Martin is a committee man. He has numerous schemes and committees organised around the neighbourhood. He is so obsessive about every detail of everything he does he is driving his long ... See full summary »
Respectable British sitcom from Independent Television about the middle-class in their middle-age. Short-lived (26 episodes) but much admired, the sitcom was all about the simple ... See full summary »
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2point4 Children is a BBC television sitcom that was created and written by Andrew Marshall. It follows the lives of the Porters; a seemingly average family whose world is frequently turned... See full summary »
Martin is a committee man. He has numerous schemes and committees organised around the neighbourhood. He is so obsessive about every detail of everything he does he is driving his long suffering wife, Anne, slowly crazy. Then the new neighbour Paul arrives. He has a more worldly outlook than those who live under Martin's organisational spell. There is an immediate clash of personalities because Martin treats everything so seriously, but to Paul, life is for enjoying and not to be taken so seriously. Written by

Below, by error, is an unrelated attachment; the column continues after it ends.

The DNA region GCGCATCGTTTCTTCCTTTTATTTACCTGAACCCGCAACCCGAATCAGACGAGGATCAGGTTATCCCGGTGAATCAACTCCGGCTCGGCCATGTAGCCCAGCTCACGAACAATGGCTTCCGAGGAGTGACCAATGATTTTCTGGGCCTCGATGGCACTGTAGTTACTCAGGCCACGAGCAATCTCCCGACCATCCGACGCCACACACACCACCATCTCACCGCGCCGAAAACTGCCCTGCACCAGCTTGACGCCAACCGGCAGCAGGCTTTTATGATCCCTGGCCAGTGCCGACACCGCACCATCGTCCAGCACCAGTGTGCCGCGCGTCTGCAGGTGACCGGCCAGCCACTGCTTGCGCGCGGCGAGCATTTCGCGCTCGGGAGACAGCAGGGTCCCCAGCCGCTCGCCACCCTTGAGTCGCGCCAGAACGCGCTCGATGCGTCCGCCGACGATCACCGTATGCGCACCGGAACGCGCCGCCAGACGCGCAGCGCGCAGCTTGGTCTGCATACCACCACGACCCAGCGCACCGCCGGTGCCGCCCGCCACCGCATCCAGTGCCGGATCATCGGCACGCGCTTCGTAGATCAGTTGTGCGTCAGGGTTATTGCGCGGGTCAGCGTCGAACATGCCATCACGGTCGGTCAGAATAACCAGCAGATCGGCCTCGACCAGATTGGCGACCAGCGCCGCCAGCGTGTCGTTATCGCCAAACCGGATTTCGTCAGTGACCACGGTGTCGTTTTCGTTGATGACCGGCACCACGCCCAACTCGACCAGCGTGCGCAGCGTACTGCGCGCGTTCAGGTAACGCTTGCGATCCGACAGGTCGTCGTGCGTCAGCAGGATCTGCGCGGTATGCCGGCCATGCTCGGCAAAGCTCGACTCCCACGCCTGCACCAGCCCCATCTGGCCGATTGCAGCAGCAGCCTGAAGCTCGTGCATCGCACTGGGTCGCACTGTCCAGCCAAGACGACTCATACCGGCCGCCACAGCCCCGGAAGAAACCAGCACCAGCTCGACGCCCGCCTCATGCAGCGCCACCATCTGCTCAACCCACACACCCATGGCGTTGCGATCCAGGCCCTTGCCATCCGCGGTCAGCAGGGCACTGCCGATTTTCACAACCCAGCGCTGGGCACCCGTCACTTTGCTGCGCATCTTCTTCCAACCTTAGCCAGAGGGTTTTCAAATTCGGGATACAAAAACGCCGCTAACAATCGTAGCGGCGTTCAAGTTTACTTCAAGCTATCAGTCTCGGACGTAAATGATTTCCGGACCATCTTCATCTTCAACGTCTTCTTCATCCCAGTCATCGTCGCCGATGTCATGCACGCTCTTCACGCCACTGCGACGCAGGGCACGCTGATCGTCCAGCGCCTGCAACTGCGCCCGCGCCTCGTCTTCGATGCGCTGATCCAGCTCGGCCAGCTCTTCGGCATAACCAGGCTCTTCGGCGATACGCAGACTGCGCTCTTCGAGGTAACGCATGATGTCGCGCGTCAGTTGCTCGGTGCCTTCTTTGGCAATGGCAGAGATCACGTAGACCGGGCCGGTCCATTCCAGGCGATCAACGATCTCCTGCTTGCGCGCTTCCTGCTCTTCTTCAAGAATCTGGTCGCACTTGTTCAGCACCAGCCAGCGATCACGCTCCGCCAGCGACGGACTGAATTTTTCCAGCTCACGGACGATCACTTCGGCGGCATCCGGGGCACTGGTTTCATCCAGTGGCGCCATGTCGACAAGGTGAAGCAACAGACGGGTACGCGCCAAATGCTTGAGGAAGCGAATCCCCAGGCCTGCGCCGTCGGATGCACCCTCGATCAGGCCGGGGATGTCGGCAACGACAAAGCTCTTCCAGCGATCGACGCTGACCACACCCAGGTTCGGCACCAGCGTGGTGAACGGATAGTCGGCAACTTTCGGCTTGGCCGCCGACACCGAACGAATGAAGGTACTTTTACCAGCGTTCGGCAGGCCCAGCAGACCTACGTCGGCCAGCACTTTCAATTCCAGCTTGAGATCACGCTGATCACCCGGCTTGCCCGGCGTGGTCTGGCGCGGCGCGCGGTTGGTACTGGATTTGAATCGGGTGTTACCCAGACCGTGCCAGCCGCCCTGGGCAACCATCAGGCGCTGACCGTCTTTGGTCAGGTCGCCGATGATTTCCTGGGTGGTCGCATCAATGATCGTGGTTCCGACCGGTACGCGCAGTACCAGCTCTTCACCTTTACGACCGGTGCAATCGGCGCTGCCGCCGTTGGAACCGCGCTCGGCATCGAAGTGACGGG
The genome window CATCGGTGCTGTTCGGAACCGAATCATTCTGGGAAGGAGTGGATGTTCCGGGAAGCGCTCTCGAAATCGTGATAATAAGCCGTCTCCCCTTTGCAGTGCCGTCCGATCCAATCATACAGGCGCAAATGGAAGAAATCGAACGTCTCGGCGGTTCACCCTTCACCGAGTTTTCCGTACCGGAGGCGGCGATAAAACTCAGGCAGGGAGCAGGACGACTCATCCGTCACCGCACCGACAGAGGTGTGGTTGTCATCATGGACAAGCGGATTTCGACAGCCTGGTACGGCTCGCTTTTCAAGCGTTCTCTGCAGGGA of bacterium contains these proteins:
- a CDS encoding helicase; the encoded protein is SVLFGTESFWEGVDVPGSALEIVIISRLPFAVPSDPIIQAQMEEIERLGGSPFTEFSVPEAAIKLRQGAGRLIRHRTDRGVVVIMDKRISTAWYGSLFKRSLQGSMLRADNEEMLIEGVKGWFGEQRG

Steve Crook <email@example.com>
The brilliance of this series is demonstrated by the fact that when it was shown on the same Sunday evenings as Only Fools and Horses the eminently forgettable programme sandwiched in between "Howard's Way" recorded amazing viewing figures also. The premise of the series which centred on the angst of a pedantic control freak, was hard to pull off but Richard Briers was amazing in the role which was the entire hub of the series. The support cast was also brilliant with an amazing rapport between all the players. I have to say I laughed out loud at the one damning review here which couldn't see the joke in Howard saying to Hilda:
"Come on dear, we best go home now or we'll miss the shipping forecast."
"Why do we always listen to the shipping forecast Howard?"
"Because it leads us nicely into the news dear."
If he couldn't see the humour in that he must have had a good deal in common with Briers' character Martin Brice who could never see the humour in anything. That was what made it so funny.
4 of 4 people found this review helpful.
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